I’m 48 and consider myself a very late bloomer. I feel behind in so many ways and like I’m running out of time to do and have the things I want in life. As a result, I spend too much time ruminating about the past and worrying about the future, which wastes time. I want to find a way to shift my mindset and appreciate any advice.
This sounds insensitive, but I have to be honest — you are 100% wrong. I know I should say you are entitled to feel what you feel, but…no. You’re not. From where I’m sitting, 48 is young. I’d love to be 48 again. You have so many good, juicy, fascinating years ahead of you. I don’t know what you wanted to do in life, but unless you wanted to have quintuplets, I don’t see any problems.
It’s irrational to have thoughts that don’t serve you or anyone else. Ruminating about the past doesn’t do you or anyone else any good. The past is over, so constantly thinking about what you can’t change doesn’t serve you, and constant thoughts that don’t serve you make no sense. Worrying about things that haven’t happened yet, and may never happen — those thoughts also don’t serve you, or anyone. Again, irrational. So, in that whirring brain of yours, what thoughts might you have that would be of use, and not make you feel like shit? Replace those ruminations and worries by having thoughts about what you might want to do now, what could you do in the present, and what actions might you want to take in the future. THAT makes total sense.
Possibly, though obviously you can be in your 80s and still rock the Oval Office. (Though why you’d want to be President, I don’t know.) Want to be a senator? Doable, though you might want to start out as a state senator or councilperson. Want to start your own business? Go ahead! So many women older than you have built successful businesses (Linda Rodin leaps to mind.) Write out a business plan today. Wanted to have a “fancier “job than you have? Think about what your experience, wisdom, and skills can contribute to a company, craft a great resume, start networking and get going.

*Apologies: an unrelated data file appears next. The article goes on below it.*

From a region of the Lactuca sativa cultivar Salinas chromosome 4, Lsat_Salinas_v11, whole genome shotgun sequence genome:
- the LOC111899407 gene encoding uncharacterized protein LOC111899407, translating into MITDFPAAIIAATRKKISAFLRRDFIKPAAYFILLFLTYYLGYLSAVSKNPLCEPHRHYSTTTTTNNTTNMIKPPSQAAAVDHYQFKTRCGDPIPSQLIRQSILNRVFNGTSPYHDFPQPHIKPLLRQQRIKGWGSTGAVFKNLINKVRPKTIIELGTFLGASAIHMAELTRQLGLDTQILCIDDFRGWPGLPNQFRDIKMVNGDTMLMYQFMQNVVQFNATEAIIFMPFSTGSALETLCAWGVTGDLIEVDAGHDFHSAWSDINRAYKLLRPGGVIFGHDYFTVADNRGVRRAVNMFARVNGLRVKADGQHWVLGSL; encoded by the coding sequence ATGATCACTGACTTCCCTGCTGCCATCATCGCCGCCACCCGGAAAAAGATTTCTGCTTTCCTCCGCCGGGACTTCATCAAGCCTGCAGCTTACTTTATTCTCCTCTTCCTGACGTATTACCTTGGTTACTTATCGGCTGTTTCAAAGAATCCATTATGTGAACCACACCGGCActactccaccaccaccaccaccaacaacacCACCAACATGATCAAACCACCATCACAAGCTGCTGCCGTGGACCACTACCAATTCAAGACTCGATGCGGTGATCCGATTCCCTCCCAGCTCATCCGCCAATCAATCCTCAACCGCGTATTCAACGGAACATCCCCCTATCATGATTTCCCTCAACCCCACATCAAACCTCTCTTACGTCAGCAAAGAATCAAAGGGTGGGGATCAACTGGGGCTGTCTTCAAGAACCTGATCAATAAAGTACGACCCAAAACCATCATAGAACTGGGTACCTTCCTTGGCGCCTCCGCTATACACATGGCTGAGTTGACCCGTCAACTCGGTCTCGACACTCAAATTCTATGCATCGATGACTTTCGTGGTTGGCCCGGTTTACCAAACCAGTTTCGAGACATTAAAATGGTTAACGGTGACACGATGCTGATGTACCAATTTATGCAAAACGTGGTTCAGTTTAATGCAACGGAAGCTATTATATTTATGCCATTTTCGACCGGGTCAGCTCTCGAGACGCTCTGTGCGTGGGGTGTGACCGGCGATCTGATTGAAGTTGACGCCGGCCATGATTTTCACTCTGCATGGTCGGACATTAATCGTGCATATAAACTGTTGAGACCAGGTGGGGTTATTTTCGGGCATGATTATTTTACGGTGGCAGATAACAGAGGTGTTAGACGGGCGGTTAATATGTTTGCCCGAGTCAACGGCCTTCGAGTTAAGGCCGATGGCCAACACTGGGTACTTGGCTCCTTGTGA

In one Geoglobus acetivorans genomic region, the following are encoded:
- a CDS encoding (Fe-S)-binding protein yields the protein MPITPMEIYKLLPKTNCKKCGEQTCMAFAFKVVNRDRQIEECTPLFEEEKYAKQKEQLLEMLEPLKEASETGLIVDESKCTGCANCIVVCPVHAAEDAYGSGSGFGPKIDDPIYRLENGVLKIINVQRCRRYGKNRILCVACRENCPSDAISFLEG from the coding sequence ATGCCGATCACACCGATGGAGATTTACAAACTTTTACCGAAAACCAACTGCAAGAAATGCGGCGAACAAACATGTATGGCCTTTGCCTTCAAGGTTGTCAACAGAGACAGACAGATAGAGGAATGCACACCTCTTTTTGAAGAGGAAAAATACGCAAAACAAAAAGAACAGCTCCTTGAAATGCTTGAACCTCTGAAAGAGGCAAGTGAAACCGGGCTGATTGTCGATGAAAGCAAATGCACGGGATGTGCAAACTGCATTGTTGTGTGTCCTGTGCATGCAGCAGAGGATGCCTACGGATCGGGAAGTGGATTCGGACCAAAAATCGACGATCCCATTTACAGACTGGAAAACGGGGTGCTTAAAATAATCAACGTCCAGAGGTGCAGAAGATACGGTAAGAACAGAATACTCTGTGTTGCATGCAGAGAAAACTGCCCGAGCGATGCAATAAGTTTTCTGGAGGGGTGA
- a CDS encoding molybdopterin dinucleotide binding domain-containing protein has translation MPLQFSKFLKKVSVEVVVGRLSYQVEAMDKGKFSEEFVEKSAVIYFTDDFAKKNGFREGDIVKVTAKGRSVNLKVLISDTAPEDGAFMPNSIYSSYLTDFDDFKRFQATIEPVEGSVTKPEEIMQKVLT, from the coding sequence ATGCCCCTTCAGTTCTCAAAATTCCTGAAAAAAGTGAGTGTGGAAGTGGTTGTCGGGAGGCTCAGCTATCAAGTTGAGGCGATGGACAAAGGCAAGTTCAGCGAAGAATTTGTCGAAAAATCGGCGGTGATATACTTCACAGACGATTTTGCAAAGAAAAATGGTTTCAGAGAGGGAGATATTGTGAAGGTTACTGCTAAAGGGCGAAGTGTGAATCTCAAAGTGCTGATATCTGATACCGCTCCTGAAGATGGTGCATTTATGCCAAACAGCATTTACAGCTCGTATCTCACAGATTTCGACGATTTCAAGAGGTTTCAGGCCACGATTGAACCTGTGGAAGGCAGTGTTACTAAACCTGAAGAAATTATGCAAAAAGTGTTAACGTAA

Are you concerned about relationships? I know you’ve seen enough movies, TV series, and ads for over-50 dating sites that should tell you it’s not over. Hell, I didn’t get married until I was your age, so I’m sure it’s possible. Plus, you will pick a much better person than you would have at 25. I’m sure about that, too.
I’ll tell you about my regrets. I always wanted to learn boxing or another martial art. Now, at 61, my arthritic knees and bad back make taking classes impossible. I was sad about it, but I’m going to look into getting a trainer who can let me focus on beating people up just using my upper body. (From a lounger would be ideal. A girl can dream, can’t she?) And that’s just it, dream. I’m betting that whatever you wish you’d done you can still do. Maybe not the way you would have done it, but on the other hand, your age gives you experience that may help you do it better, or at least in a way better suited to you.
All our hindsight gives us insight.Dixie Laite
My advice is this: When you catch yourself having a thought about the past or future, and it’s not serving you, replace it with different thoughts. Focus on thinking about what you could do now that can lead you to the life you’re so worried you didn’t live or won’t live. We can’t change the past or insure any future, so the only thing we can do is make choices that serve us in the present or serve a goal we’ve set for ourselves.
This is actually great news! It takes away this plethora of imagined choices and useless regrets that are overwhelming you. Adopt a narrow, almost laser-like focus on the now. Make that your new mindset. This will serve you and help you escape all that anxiety.
Give it a try. Believe me, I have been there. (I often still AM there.) I do know what you mean. But the 61-year-old me is mad at the 48-year-old me who didn’t know how good she had it. Still, I don’t let myself stay mad; that won’t help me. I just hope I can focus on the 61-year-old now I will be certain to envy in five, 10 years’ time.
Good luck, and tell me how you’re doing.
P.S. You might enjoy reading:
Late bloomer: starting a career, creative passion, and parenting in my 40s
7 Famous Late Bloomers Who Prove There Is No Deadline …
Got a question for Dixie? Email her at dixie [at] jumbleandflow.com.
Dixie Laite has been a second-grade teacher and mechanical bull operator, and for the past 25 years she’s worked for a variety of TV networks as a writer, editorial director, trainer, advice columnist, even an on-air personality. But primarily she’s trotted around New York City in one cowboy shirt or another, lurking around flea markets, gyms, and anywhere they’ll hand her French toast. Currently she lounges around her apartment with one husband, one dog, five parrots, and roughly 2,000 pairs of shoes. Dixie is the main lady behind Age Against the Machine, a column about empowering women over 50. Sign up for the Jumble & Flowdown newsletter to stay in the know about Dixie’s latest columns.
Follow Dixie on Instagram @dixielaite
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